You and I talked when we met about your patronage maybe opening the gateway to other philanthropists, and to be honest that hasn’t happened. What HAS happened is that our donations have increased – because I am fully focused on our mission and have built a reasonable media profile – and your financial support means that we are now able to pay Phil a part time salary for all the work she does for us. When we started getting more donations into the people account, it was mooted that I get paid more, but I elected instead for that to go to Phil, and we were also able to pay, from the people’s account, $500 a month to our treasurer.

We also have a team of 3 senior lawyers available (voluntarily) to help us with the women’s legal needs, and we pay a counsellor to work with our whanau of women.

The Aunties women – 30 of the women I work with very closely – have become a whānau and it is my vision that when I step down, they take over. Because they are who I’ve really been able to focus on in the last 18 months. The Aunties now work with around 500 people a year, I work personally with around 350 of those but it is these women who are the focal point of our organisation.
And they’re doing really well.
Only one of them, currently, is in a relationship that could be termed toxic, and I’m working on that with her.
The rest are going from strength to strength, finding their light, and working in their power.
Several are working full-time, a number are studying, and all are looking ahead as they walk their own pathway of healing.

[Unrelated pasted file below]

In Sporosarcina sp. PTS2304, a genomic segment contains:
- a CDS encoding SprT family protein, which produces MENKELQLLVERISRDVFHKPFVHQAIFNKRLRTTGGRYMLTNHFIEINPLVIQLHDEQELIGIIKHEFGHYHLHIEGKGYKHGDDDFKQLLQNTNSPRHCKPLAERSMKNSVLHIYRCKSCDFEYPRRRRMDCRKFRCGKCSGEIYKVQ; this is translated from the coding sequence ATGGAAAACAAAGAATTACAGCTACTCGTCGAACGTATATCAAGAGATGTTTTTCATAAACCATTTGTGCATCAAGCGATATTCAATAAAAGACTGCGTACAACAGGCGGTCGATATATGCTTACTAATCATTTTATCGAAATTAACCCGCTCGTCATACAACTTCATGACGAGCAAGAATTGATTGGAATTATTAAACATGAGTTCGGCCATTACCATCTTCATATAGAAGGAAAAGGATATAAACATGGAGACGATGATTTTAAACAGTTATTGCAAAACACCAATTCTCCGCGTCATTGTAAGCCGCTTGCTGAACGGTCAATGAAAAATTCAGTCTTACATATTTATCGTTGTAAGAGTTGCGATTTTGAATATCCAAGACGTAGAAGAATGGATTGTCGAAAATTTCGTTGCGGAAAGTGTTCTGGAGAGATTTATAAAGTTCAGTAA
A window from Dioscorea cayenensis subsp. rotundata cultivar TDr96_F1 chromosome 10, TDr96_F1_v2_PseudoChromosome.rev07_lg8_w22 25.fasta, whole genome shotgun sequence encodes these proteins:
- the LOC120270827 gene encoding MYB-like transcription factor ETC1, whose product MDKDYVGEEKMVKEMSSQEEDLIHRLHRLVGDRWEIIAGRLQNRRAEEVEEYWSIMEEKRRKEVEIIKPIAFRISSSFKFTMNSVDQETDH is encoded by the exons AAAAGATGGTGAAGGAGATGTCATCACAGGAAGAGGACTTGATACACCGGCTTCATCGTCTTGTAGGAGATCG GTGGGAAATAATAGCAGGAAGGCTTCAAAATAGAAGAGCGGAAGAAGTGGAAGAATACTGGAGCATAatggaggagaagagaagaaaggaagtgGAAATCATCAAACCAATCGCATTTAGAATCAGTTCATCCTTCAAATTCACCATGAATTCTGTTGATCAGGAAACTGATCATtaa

What are the plans for the future?
Well, the book will come out and I want us to start a radio show on community radio maybe once a month, so that the women’s voices are heard in ever more powerful ways.
We are working towards getting more of the women on the board so that they can see what governance looks like, and get experience in that.
One of them is studying towards a diploma in peer support, specialising in addiction, and it’s our hope that she be able to join us and work with some of the women who have identified that they drink too much, sometimes, but also to work alongside them as they work through issues raised by, for some of them, a life time of being around addicts.

We’ve started having whānau meetings with the women so that what they want isn’t just spoken to me, but shows up in our strategic planning.

I have started a partnership with Yellow in the last 6 months and they are looking at things they can pay for, for us. They’ve recently paid for a months worth of fruit and vege boxes to be delivered to each woman, and we’re talking about them paying for our counsellor, and perhaps a children’s counsellor as well. We’re also looking at teaming up with them to provide financial literacy and cooking classes for some of the women who would like to avail themselves of those skills.

So as you can see, since we last spoke, things have come a very long way.
And I can tell you, most genuinely, that likely none of that would have happened without you showing up for me, becoming our most significant financial donor, and in turn allowing me to keep showing up for the women, and the people in the community who may need our practical resources, or my emotional energy.

I would like to thank you for all that you have done for me, and therefore for this organisation, and the women who are our heart.

Thank you so much.
And let’s keep doing the do x

Yours most sincerely and thankfully
Jackie Clark